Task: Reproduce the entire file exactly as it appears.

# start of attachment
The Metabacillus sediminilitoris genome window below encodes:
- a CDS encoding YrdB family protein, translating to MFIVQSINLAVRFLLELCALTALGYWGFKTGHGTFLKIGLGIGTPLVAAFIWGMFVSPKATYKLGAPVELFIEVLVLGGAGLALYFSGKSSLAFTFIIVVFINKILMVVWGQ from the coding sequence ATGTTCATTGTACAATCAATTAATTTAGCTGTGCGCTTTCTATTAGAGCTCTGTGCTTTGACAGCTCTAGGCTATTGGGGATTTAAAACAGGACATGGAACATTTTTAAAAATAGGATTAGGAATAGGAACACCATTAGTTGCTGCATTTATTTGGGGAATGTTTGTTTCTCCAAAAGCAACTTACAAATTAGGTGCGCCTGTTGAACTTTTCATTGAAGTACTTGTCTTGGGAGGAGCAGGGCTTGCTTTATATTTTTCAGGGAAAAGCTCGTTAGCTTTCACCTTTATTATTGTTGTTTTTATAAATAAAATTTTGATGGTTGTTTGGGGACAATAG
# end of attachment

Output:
The Metabacillus sediminilitoris genome window below encodes:
- a CDS encoding YrdB family protein, translating to MFIVQSINLAVRFLLELCALTALGYWGFKTGHGTFLKIGLGIGTPLVAAFIWGMFVSPKATYKLGAPVELFIEVLVLGGAGLALYFSGKSSLAFTFIIVVFINKILMVVWGQ from the coding sequence ATGTTCATTGTACAATCAATTAATTTAGCTGTGCGCTTTCTATTAGAGCTCTGTGCTTTGACAGCTCTAGGCTATTGGGGATTTAAAACAGGACATGGAACATTTTTAAAAATAGGATTAGGAATAGGAACACCATTAGTTGCTGCATTTATTTGGGGAATGTTTGTTTCTCCAAAAGCAACTTACAAATTAGGTGCGCCTGTTGAACTTTTCATTGAAGTACTTGTCTTGGGAGGAGCAGGGCTTGCTTTATATTTTTCAGGGAAAAGCTCGTTAGCTTTCACCTTTATTATTGTTGTTTTTATAAATAAAATTTTGATGGTTGTTTGGGGACAATAG